Justin's Review of Amour
Writer-director Michael Haneke makes films with an eye for interpretation. He sits back and lets the audience watch, never forcing them to see what he sees - he allows them to see what they want to see. That maxim allows audiences to think the best and the worst of things, and that aspect is a true art that has been lost in many if today's films.
His past offerings have sparked discussion due to shock and unsettling feelings. But no matter how daunting or provocative his works have been, his style is always unflinching and emotional in its honesty. In Amour, a new aspect, intimacy, has surfaced, and it's this that drives home what is clearly one of 2012's best films.
Set mostly in a quaint apartment in Paris, Amour means love and is truly about love. This isn't the love you see in most romances, full of hope, verve and without mortal consequence. The love that Haneke confidently exposes here is one of commitment, attrition and familiarity. This love is tested as it goes up against death. And almost always, death is the immediate victor.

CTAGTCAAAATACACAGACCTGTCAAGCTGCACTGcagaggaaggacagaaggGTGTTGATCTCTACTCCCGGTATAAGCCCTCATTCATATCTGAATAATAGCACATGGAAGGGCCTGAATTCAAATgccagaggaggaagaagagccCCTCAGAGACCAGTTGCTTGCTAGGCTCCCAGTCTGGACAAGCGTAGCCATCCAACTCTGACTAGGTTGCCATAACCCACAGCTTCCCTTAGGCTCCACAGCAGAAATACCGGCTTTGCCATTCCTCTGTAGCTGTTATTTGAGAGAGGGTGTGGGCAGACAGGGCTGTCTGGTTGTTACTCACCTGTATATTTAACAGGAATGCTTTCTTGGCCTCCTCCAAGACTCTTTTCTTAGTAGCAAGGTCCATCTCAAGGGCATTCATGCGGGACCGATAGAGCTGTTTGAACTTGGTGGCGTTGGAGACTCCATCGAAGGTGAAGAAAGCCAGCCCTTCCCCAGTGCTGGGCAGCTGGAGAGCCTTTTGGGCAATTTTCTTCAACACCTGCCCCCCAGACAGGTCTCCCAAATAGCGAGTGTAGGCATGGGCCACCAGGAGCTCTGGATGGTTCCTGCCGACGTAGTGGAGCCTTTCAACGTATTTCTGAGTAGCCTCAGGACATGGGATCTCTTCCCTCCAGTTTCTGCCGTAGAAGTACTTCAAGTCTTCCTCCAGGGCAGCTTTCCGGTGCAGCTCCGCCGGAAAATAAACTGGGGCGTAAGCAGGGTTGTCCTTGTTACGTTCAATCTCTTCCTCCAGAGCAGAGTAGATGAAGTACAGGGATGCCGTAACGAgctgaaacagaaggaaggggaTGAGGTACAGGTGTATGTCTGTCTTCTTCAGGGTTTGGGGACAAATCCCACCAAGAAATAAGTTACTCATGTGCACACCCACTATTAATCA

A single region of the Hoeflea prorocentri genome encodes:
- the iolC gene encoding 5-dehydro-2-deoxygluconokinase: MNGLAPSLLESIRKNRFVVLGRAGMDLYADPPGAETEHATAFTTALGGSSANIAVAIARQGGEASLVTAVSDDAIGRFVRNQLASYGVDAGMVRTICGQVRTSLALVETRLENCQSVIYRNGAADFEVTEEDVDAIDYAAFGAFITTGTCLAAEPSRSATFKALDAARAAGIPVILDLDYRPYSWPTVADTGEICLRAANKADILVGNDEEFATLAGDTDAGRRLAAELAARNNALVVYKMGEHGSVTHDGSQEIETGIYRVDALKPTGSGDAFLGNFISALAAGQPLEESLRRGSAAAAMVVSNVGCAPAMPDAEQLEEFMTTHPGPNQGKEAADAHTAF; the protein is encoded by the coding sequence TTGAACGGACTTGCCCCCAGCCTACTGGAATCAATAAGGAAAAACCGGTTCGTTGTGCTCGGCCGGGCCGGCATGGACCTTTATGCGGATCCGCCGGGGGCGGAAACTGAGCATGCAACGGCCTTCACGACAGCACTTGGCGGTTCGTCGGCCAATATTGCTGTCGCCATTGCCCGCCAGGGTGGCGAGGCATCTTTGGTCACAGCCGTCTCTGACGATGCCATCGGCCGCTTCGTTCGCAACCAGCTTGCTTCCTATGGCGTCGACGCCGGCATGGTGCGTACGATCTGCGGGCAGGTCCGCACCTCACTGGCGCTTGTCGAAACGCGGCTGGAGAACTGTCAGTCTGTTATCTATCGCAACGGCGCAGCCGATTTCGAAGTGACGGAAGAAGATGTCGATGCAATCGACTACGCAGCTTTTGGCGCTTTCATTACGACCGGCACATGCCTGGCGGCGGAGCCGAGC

Haneke's latest focuses on the elderly couple Georges and Anne, early on enjoying each other's company at a concert. The contentment of their lives spent together is thrown into a tailspin when illness strikes Anne. From that point the true new meaning of love is on full display as Georges is left to care for Anne, shuffling through seemingly random and innocuous events like getting dressed, going to the bathroom and having dinner. Georges' love for Anne is certain but it takes a beating as her condition worsens and his will to keep her going rivals her desire to end it quickly.
From the opening scene the audience knows where this is headed. The beauty and genius of Amour is how it all unfolds, all the while implicitly asking the audience their definition of love and what depths they would go for it and because of it. George and Anne (played impeccably by Jean-Louis Trintignant and Emmanuelle Riva) are forced to deal with it firsthand and the audience is left helpless as they see the couple's choices and consequences take shape.
Amour, in this or any year, is a best picture in a myriad of ways. Its soul and humility reflect the film's infallibility and is a true showcase not just for the talents of Haneke, Riva and Trintignant, but for the difficult inevitabilities of life at the end of its long journey. JV